Larsen’s drawings from Iceland can be viewed on their own as a complete body of work. They do illustrate the Sagas of the Icelanders, but at the same time they are something greater and further-reaching, a cultural and artistic treasure trove, created by a mature artist with a lucid view of a world he is discovering. When I started looking more closely at Larsen’s work, it wasn’t long before I decided to make him my tour guide during my own travels, where I experienced present-day Iceland through his vision and drawings. The journey ended up lasting three years with breaks, from 2014 to 2016. During the last summer, I travelled around working with Larsen for the same twelve weeks that he spent on each of his journeys around Iceland.

Like in my other major photography projects over the last decade, I mostly used 4×5-inch colour film. There are two main reasons for that choice – firstly, the depth of information that the film possesses, so deep in fact that the digital technology available simply does not offer a similar breadth of objective information, and secondly, the importance of a slow process requiring great care. I took Danish and Icelandic editions of the Sagas with me, as well as a selection of prints of Larsen’s drawings that I wanted to work from. I also kept a detailed diary with thoughts, notes and sketches. I used digital cameras to make sketches, both larger cameras and my phone camera – few of which can be seen in the exhibition – moments captured, snapshots that work with the whole.

The conversation with Johannes Larsen’s drawings underpins this project to certain extent, but my photographic works are nevertheless individual and independent. I sometimes choose to display the drawings Larsen drew of the same settings – and one can ponder questions of objectivity and subjectivity, of perspectives or faithful reproductions and interpretations – but elsewhere I let the photographs stand by themselves. As well as engaging in a visual conversation with the time of the Sagas of the Icelanders and my tour guide Larsen’s time in Iceland, the photographs deal mainly with my contemporary time – Iceland in the 21st century. They are shaped by my views on the world and my country and refer to and are based to a great extent on my background in literature and art.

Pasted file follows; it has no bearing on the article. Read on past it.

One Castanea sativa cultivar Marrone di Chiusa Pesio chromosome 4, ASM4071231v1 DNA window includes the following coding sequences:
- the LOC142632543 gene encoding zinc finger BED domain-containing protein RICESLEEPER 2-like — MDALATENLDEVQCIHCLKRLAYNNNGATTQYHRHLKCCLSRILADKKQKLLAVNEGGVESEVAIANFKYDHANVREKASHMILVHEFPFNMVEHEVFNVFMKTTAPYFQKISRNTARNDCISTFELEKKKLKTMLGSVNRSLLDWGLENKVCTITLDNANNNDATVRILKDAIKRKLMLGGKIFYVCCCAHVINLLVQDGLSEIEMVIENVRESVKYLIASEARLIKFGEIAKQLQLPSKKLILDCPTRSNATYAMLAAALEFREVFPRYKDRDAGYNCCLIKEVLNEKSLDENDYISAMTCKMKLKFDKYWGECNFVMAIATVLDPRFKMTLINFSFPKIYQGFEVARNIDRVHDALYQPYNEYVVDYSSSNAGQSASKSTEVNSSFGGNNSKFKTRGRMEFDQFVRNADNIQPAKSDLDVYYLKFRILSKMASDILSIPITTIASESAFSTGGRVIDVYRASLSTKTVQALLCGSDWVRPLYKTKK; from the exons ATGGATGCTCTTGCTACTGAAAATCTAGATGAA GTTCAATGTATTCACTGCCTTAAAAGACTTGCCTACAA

Although he came to Iceland to carry out a complex project, Larsen was also a tourist experiencing the country, just like the hundreds of thousands of visitors in the ever-growing throng of travellers that now come to Iceland every year, who also became an important part of my project. I often picked up hitchhikers who had come to experience the country and its nature. Some of the travellers even accompanied us on our visits to the saga-sites. There I often took their portraits, with Larsen’s views in mind, and sometimes I photographed Icelanders living in the places visited as well.

In the exhibition, some recurring themes emerge, such as the trail or path, the gate and the traveller. The main thread is, however, time itself: the time of the country on the one hand, and the time of us, the people, on the other. Here are various kinds of historical traces, of disappeared lives and the use of the land and goods. Nothing elevated, I hope – just this country shaped by natural forces and stories, as it appeared to me and Johannes Larsen on our fascinating yet demanding journeys with a near ninety-year interval.

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Einar Falur Ingólfsson is educated in literature and has an MFA in photography from the School of Visual Arts in New York. Solo and group exhibitions with his works have been displayed in museums and exhibition spaces in Iceland and abroad, such as in Scandinavia House and the Katonah Museum in New York, the Johannes Larsen Museum in Denmark, the Moscow Photography Museum and  Frankfurt Kunstverein in Germany. He is also the author of several books.